One of the teaching assistants last week (not the irresponsible one) asked if I wanted to get something to eat tonight. Seeing as I’ve spent more time recently speaking to the rabbit than any one human being, I agreed to be sociable and meet her.
We went to a restaurant near my home. The first hour was good, the second was OK, by the third I was more than ready to leave, by the fourth I was considering stabbing one of my eyes out just to get out of there, and by the fifth I was on the verge of a total mental breakdown. She took five hours to eat some chicken and a fruit salad.
I must sound very intolerant. Afterall, it’s not unheard of to spend a whole evening in a restaurant. But she spent at least half that time telling me in great detail about her pet subject – the differences between British and American English. The first time I met her, she asked ‘Do I sound British?’ I didn’t know what answer she wanted to hear, so I played it safe and said ‘You speak very clearly. You don’t sound too British or too American.’ This was the wrong answer.
Even after I had lost the will to live, even after I had started to become increasingly sweary and dismissive, even after I interrupted her mid-sentence to shout for the bill, even after I had told her that I didn’t care, she refused to finish picking at her rice and telling me about the different ways to say ‘tomato’. She asked again and again ‘Do I sound British?’, ‘How can I sound more British?’, ‘Would people think I was born in Britain?’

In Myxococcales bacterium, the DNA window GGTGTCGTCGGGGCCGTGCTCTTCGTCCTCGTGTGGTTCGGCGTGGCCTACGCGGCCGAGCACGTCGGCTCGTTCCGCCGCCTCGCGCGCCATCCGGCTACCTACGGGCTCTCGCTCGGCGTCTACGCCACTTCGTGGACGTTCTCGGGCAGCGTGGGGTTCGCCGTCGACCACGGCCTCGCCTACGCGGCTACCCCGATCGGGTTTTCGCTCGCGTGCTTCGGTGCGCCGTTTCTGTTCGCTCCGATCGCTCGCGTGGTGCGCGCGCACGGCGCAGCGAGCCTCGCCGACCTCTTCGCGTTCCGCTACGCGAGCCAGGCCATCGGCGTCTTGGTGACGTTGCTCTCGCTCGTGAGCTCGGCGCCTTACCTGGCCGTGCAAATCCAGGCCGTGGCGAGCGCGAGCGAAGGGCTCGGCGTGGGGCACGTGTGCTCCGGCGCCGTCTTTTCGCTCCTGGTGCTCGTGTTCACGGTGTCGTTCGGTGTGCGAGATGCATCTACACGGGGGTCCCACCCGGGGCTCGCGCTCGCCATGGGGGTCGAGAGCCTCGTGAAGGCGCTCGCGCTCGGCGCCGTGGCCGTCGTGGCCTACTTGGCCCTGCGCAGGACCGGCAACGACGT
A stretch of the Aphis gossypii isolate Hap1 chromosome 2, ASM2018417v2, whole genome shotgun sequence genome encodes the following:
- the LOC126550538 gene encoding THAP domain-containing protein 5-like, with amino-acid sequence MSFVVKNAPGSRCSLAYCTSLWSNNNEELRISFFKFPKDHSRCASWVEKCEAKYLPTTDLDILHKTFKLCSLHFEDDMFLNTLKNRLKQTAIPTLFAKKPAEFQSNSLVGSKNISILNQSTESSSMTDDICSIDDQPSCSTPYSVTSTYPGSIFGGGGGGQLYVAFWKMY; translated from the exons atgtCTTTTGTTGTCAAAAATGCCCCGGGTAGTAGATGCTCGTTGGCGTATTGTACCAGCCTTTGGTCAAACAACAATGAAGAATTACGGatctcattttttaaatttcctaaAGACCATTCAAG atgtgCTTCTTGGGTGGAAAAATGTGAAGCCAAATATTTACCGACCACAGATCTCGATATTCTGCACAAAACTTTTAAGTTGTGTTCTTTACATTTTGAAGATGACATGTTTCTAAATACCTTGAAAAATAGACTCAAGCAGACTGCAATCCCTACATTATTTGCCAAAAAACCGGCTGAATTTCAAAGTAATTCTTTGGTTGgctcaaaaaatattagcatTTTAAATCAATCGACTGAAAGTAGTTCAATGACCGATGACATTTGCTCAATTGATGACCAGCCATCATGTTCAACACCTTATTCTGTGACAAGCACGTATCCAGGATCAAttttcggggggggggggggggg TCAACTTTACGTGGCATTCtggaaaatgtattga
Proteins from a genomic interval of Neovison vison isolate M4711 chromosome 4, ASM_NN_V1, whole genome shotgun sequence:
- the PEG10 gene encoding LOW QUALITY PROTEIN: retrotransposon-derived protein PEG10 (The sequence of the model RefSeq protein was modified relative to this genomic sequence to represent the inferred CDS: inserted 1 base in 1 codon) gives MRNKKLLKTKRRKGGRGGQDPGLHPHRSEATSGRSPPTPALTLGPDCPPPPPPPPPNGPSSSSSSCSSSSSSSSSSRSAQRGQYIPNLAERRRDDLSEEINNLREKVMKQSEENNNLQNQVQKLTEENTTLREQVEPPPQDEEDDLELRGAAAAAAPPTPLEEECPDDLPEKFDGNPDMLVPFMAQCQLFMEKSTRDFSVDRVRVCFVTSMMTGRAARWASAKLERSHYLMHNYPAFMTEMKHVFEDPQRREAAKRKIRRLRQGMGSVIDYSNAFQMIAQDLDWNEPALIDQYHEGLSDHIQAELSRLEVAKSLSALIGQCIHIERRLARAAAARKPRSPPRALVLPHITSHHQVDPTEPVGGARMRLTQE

Of course, the whole notion of ‘British English’ means little more than putting a ‘u’ in the word ‘colour’. The differences in pronunciation, grammar and vocabulary between, for example, the Queen and a typical Scot (such as my mother) screeching ‘Aye, laddy, where’s me fecking bastard heroin?’, renders the idea of ‘British English’ meaningless. But that didn’t stop her talking about it for the most painfully long time, and returning to the subject at every opportunity.
In the end, after paying the bill some half an hour earlier and after seeing even the most unsubtle of hints go unnoticed, I just stood up while she was still eating, said it was time to go and frog-marched her to the subway station. It’ll be a long time before I accept another dinner invitation, that’s for sure.
EDIT: After cooling down a little, I re-wrote this post to remove most of the swearing and to slightly tone down the obnoxiousness.